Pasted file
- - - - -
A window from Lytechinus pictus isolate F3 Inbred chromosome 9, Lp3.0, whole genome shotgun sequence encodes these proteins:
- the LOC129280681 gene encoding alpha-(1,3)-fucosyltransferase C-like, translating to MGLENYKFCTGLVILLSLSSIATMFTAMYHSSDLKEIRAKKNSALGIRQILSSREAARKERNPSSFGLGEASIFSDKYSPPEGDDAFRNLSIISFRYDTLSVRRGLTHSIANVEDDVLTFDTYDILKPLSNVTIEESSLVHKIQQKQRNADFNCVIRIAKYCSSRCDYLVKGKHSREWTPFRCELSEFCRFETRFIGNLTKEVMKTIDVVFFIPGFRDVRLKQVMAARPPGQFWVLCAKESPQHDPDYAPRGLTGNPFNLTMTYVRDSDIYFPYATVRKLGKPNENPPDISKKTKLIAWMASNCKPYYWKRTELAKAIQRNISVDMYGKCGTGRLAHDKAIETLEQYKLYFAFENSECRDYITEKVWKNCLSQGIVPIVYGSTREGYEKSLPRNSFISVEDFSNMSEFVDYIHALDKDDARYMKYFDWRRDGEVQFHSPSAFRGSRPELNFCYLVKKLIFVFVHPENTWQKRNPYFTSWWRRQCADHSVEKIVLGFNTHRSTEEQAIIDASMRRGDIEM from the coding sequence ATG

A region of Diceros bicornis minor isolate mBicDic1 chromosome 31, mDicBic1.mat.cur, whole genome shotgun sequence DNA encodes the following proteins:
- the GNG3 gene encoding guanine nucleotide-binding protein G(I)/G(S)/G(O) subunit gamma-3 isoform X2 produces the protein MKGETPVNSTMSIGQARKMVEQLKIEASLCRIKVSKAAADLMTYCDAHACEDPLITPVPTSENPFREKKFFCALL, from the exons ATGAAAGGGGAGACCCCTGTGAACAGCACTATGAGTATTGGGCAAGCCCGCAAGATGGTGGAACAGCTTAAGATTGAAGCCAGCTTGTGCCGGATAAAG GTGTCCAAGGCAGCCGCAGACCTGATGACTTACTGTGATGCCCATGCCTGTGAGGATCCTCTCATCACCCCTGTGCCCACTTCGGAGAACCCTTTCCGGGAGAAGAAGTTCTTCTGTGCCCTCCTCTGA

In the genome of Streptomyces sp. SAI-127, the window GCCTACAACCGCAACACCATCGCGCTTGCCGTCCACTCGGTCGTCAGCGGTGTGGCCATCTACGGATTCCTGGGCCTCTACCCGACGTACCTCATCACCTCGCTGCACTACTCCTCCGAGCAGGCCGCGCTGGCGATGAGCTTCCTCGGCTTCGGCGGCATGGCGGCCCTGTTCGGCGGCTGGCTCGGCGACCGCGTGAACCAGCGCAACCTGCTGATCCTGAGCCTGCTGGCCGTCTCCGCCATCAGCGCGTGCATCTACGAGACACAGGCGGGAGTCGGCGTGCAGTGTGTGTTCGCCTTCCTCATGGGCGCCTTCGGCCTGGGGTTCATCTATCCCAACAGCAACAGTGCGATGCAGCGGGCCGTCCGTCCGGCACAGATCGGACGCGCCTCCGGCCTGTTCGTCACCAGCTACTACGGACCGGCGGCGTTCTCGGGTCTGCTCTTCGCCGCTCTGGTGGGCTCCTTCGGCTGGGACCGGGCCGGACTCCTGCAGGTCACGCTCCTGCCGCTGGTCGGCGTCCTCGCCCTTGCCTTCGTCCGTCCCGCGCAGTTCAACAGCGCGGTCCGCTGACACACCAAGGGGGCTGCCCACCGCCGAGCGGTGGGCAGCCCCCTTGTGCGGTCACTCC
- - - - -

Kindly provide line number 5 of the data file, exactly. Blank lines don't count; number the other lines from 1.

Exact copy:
In the genome of Streptomyces sp. SAI-127, the window GCCTACAACCGCAACACCATCGCGCTTGCCGTCCACTCGGTCGTCAGCGGTGTGGCCATCTACGGATTCCTGGGCCTCTACCCGACGTACCTCATCACCTCGCTGCACTACTCCTCCGAGCAGGCCGCGCTGGCGATGAGCTTCCTCGGCTTCGGCGGCATGGCGGCCCTGTTCGGCGGCTGGCTCGGCGACCGCGTGAACCAGCGCAACCTGCTGATCCTGAGCCTGCTGGCCGTCTCCGCCATCAGCGCGTGCATCTACGAGACACAGGCGGGAGTCGGCGTGCAGTGTGTGTTCGCCTTCCTCATGGGCGCCTTCGGCCTGGGGTTCATCTATCCCAACAGCAACAGTGCGATGCAGCGGGCCGTCCGTCCGGCACAGATCGGACGCGCCTCCGGCCTGTTCGTCACCAGCTACTACGGACCGGCGGCGTTCTCGGGTCTGCTCTTCGCCGCTCTGGTGGGCTCCTTCGGCTGGGACCGGGCCGGACTCCTGCAGGTCACGCTCCTGCCGCTGGTCGGCGTCCTCGCCCTTGCCTTCGTCCGTCCCGCGCAGTTCAACAGCGCGGTCCGCTGACACACCAAGGGGGCTGCCCACCGCCGAGCGGTGGGCAGCCCCCTTGTGCGGTCACTCC